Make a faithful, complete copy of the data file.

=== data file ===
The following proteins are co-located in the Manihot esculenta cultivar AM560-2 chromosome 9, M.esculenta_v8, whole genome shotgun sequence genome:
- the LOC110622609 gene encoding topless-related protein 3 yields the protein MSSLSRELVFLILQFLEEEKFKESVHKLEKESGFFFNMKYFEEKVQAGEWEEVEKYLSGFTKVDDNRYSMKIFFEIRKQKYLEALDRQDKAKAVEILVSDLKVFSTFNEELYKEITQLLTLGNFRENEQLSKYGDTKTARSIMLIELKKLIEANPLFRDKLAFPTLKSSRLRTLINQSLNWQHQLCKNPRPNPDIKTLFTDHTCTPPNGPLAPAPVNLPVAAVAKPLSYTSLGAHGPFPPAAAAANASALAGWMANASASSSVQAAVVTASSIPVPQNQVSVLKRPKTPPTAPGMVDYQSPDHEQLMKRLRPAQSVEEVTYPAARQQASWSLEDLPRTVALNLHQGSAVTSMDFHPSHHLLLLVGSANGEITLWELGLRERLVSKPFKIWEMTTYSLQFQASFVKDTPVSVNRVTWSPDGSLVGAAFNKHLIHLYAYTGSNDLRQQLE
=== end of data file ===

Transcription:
The following proteins are co-located in the Manihot esculenta cultivar AM560-2 chromosome 9, M.esculenta_v8, whole genome shotgun sequence genome:
- the LOC110622609 gene encoding topless-related protein 3 yields the protein MSSLSRELVFLILQFLEEEKFKESVHKLEKESGFFFNMKYFEEKVQAGEWEEVEKYLSGFTKVDDNRYSMKIFFEIRKQKYLEALDRQDKAKAVEILVSDLKVFSTFNEELYKEITQLLTLGNFRENEQLSKYGDTKTARSIMLIELKKLIEANPLFRDKLAFPTLKSSRLRTLINQSLNWQHQLCKNPRPNPDIKTLFTDHTCTPPNGPLAPAPVNLPVAAVAKPLSYTSLGAHGPFPPAAAAANASALAGWMANASASSSVQAAVVTASSIPVPQNQVSVLKRPKTPPTAPGMVDYQSPDHEQLMKRLRPAQSVEEVTYPAARQQASWSLEDLPRTVALNLHQGSAVTSMDFHPSHHLLLLVGSANGEITLWELGLRERLVSKPFKIWEMTTYSLQFQASFVKDTPVSVNRVTWSPDGSLVGAAFNKHLIHLYAYTGSNDLRQQLE